‘Austerity is not over,’ says Unite

01 November 2018

In response to the chancellor’s budget speech, Unite general secretary Len McCluskey says there is still the ‘horror’ to come of billions of pounds slashed from public spending.


The chancellor Philip Hammond made his budget announcement on Monday (29 October) in which he said that ‘the era of austerity is finally coming to an end’ and he revealed a number of spending changes, including a rise in the national living wage and an increase the tax-free personal allowance.

However, Len said that what was proposed did not go far enough and that Mr Hammond could have used the budget to allay people’s ‘very real fears’ and ‘save families and their children from certain poverty’.

‘We need a government that will actually invest in decent homes, jobs, wages and public services, one that can create a hopeful vision for the UK after Brexit and where the chronic under-funding of our schools, hospitals and police will cease,’ Len added.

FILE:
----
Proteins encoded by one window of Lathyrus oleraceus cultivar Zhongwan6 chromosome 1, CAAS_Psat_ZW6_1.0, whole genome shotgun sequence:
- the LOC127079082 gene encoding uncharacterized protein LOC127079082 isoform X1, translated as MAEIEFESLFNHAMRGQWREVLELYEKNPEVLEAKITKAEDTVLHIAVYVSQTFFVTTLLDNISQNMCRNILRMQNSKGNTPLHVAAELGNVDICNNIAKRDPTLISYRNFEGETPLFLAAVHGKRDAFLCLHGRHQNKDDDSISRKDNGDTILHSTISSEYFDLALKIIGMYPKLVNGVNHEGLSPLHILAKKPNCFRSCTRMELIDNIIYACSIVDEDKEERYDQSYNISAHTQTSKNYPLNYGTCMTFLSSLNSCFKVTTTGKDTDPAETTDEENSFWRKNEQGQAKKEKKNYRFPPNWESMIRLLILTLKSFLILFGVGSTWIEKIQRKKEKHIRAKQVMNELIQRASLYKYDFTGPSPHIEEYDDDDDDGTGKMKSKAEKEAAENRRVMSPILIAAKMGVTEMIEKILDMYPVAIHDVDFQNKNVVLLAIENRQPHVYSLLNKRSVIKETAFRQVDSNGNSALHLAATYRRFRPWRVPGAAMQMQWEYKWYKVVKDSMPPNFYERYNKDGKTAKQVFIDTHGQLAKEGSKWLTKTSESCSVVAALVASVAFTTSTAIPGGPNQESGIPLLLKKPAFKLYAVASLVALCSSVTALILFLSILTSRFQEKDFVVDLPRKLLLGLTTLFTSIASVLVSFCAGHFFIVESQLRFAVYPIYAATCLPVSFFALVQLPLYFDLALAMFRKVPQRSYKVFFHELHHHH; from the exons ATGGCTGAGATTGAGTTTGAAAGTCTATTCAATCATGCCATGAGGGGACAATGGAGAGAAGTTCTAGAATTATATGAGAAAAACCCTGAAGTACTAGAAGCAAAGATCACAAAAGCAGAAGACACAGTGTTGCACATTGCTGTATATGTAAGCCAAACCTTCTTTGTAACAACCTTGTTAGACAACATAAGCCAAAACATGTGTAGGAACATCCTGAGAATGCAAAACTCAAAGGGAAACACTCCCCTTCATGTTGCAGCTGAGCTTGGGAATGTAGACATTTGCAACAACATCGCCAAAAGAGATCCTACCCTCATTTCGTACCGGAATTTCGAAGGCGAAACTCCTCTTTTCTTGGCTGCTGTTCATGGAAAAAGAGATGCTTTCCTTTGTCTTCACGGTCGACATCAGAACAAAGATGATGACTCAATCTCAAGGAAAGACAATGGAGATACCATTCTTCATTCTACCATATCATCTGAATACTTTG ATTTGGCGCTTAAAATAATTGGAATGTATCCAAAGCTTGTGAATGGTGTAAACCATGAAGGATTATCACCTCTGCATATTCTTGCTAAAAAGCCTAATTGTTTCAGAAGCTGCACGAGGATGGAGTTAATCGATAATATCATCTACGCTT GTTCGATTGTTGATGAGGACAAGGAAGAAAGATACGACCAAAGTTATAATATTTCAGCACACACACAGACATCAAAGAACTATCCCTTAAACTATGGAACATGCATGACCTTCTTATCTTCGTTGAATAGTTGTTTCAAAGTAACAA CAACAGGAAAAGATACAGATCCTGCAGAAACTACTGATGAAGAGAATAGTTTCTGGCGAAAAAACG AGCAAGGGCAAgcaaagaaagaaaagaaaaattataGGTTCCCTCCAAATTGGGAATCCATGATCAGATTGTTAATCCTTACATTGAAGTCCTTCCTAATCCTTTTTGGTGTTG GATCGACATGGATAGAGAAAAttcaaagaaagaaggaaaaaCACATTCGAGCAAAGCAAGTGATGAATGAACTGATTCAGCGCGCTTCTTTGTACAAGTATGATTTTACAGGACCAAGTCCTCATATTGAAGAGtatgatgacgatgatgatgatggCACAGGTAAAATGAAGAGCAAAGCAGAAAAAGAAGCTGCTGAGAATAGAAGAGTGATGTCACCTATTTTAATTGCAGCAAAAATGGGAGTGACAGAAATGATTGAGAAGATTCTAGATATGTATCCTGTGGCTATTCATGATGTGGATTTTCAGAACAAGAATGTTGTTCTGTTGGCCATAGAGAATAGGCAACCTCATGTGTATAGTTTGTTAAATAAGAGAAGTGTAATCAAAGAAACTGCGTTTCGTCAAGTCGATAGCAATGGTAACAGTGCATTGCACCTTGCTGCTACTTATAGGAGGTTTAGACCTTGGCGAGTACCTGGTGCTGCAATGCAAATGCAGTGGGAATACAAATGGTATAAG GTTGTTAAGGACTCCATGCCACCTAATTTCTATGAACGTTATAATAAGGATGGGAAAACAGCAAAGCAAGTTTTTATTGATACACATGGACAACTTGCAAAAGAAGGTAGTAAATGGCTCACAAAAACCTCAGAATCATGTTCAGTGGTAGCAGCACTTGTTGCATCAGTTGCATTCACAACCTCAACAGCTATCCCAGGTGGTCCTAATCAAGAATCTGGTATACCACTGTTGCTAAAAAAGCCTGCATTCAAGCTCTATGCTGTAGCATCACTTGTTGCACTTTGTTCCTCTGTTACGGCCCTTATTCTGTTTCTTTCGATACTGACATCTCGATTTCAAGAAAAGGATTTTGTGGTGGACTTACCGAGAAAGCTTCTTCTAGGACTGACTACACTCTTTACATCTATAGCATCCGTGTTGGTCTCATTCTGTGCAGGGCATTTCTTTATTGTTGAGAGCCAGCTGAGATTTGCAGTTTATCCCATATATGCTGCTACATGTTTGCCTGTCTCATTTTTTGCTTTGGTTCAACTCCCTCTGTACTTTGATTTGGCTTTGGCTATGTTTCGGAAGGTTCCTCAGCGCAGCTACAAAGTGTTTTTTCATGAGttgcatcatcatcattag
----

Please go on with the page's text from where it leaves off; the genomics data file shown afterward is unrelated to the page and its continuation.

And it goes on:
The NHS was covered in the announcement with the chancellor committing to an increase to the NHS budget by £20.5bn after inflation by 2023-24. Within this, the NHS will increase mental health spending by more than £2bn a year by 2023-24.

Mental Health Network chief executive Sean Duggan said: ‘The prospect of an additional £2bn of funding for mental health by 2023/24 is a welcome step on the journey towards true parity of esteem.’ 

But he added that the scale of the challenge the sector faces couldn’t be underestimated. 

‘It is positive to see that specialist crisis teams for children and younger people will be set up in every part of the country as we know how important it is to address mental illness as early as possible. 

‘However, we must keep our eyes on the immediate needs of our core inpatient and community mental health services, and we must also remember that social care, capital budgets and public health will need additional funding.’

A summary of the budget can be read here.

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